The United Wa State Party: Narco-Army or Ethnic Nationalist Party?

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Review

"The strength of Kramer's book is that it is based on first-hand interviews with actors in the field. The weakness is that he tends to take what people like the UWSP's leaders, and Col Hkam Awng, say at face value. But there are instances when Kramer questions what he has been told. Demonizing the UWSP serves no purpose, as Kramer points out, and it is clear that the organization is more than a narco-army. But a more critical view of the UWSP would have been welcome" (The Irrawaddy).

"This book ... is the most comprehensive and authoritative review of the Wa Region's intricate political dynamics and local ways of life, ever carried out... We look to Tom Kramer to keep abreast of the situation and continue producing level-headed and well-substantiated reports on this volatile region" (Aseasuk News).

About the Publication

This monograph argues that although the United Wa State Party (UWSP) has been branded by the international community as a "narco-trafficking army," the organization has an ethnic nationalist agenda whose aim is to build a Wa state within Burma. The UWSP is not innocent of narcotics-related crimes, but few conflict parties in Burma can claim to have clean hands. The weak capacity of the UWSP leadership has prevented it from developing a clear vision of how to develop a Wa state. Although the UWSP has promoted Wa nationalism, the population under its control is not mono-ethnic. The UWSP has implemented a ban on opium cultivation to comply with international pressure. It has called for international aid to offset the impact of the ban, but so far not enough assistance has come through. The organization has relocated thousands of Wa villagers to the Thai border area, displacing part of the original Lahu, Akha, and Shan populations and aggravating ethnic tensions.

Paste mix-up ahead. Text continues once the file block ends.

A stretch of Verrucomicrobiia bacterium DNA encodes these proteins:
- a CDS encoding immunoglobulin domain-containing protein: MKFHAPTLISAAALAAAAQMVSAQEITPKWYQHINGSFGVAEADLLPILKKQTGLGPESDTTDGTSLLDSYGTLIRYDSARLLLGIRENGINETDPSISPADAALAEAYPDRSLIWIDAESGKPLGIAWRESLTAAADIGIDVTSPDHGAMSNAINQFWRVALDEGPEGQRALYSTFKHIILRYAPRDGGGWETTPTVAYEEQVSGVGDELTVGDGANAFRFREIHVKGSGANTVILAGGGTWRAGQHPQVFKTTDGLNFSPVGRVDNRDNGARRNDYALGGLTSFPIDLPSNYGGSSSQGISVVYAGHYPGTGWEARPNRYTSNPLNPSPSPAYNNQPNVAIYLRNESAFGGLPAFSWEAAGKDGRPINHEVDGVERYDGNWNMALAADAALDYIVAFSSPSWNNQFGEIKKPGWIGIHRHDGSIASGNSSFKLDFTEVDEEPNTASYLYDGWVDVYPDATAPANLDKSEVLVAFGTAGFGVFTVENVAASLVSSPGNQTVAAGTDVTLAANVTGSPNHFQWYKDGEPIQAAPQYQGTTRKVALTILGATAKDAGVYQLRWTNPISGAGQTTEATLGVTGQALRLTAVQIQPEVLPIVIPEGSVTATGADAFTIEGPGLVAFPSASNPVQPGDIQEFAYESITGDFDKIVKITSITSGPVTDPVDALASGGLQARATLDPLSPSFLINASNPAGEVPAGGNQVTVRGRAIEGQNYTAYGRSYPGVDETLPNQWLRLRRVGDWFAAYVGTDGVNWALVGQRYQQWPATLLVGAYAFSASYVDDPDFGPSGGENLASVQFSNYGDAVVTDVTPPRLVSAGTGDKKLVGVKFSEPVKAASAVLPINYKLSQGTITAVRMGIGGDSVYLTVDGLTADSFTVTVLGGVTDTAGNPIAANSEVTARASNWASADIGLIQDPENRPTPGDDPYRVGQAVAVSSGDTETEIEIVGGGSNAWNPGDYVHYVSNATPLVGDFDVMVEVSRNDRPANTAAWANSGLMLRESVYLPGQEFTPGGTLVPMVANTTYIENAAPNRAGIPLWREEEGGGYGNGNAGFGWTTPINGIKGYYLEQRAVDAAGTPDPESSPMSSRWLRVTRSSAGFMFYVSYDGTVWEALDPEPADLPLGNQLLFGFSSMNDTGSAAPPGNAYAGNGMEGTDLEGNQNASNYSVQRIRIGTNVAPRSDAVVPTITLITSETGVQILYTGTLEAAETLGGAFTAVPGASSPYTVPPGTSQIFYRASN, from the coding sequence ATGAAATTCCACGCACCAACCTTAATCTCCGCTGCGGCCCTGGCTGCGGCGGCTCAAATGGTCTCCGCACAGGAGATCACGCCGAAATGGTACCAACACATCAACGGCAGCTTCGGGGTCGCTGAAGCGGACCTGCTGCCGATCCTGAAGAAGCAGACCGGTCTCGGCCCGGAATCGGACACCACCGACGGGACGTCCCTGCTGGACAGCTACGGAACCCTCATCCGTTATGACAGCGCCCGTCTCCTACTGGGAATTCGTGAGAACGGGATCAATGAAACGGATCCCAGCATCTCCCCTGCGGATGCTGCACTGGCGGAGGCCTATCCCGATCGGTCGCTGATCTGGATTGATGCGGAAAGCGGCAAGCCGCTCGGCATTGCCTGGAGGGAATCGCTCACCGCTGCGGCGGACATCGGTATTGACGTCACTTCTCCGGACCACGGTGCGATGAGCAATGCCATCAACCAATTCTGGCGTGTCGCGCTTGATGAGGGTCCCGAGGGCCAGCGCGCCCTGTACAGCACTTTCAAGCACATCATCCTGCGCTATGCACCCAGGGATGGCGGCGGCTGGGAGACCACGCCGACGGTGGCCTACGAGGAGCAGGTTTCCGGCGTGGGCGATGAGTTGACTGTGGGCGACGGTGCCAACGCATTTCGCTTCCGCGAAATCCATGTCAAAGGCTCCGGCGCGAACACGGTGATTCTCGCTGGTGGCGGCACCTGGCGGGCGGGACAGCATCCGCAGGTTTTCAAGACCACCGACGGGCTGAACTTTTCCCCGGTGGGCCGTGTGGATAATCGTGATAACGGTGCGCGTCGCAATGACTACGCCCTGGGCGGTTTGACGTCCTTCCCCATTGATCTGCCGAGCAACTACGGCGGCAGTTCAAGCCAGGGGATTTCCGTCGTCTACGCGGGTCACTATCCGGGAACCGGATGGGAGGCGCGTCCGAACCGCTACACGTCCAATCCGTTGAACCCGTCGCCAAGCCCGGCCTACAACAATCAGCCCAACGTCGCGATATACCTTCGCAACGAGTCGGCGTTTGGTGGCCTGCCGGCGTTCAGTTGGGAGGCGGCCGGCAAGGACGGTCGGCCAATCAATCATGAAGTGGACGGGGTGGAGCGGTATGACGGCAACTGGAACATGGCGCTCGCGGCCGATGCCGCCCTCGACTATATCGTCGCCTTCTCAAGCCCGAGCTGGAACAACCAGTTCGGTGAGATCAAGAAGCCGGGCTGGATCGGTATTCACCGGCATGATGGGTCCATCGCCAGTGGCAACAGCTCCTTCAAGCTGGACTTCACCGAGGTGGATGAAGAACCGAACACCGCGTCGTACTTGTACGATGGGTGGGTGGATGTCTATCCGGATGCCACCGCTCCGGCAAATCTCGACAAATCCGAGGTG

Relations with the government remain tense, and peace has not been achieved. It is unlikely the UWSP will agree to disarm until some of its basic demands have been met. The United States has indicted eight UWSP leaders on drug trafficking charges. Thailand sees the UWSP as a security threat and accuses it of producing amphetamines. China has a better relationship with the UWSP and has given support and technical advice to the organization. The drug trade is controlled by powerful ethnic Chinese syndicates that have no interest in conflict resolution and state building. Demonizing and isolating the UWSP will make the organization more dependent on them, and will obstruct reconciliation efforts in Burma.
          
          
          
          
          
          
          
          
          

Co-publication: East-West Center

Policy Studies series publication on Southeast Asia, co-published by the East-West Center and ISEAS. Available exclusively from ISEAS for distribution in Asia.

Contents

PDF e-book files for this publication are available as detailed below.

The United Wa State Party: Narco-Army or Ethnic Nationalist Party? 9.00 USD
Preliminary pages
Introduction
History of the Wa Region and the Origin of the United Wa State Party
Narco-Army or Ethnic Nationalist Party?
United Wa State Party Governance: A State within a State
Relations with the Government and the Opposition
International Implications
Conclusion
Endnotes
Bibliography
Project Information: Internal Conflicts and State-Building Challenges in Asia
Policy Studies: List of Reviewers 200607
Policy Studies: Previous Publications

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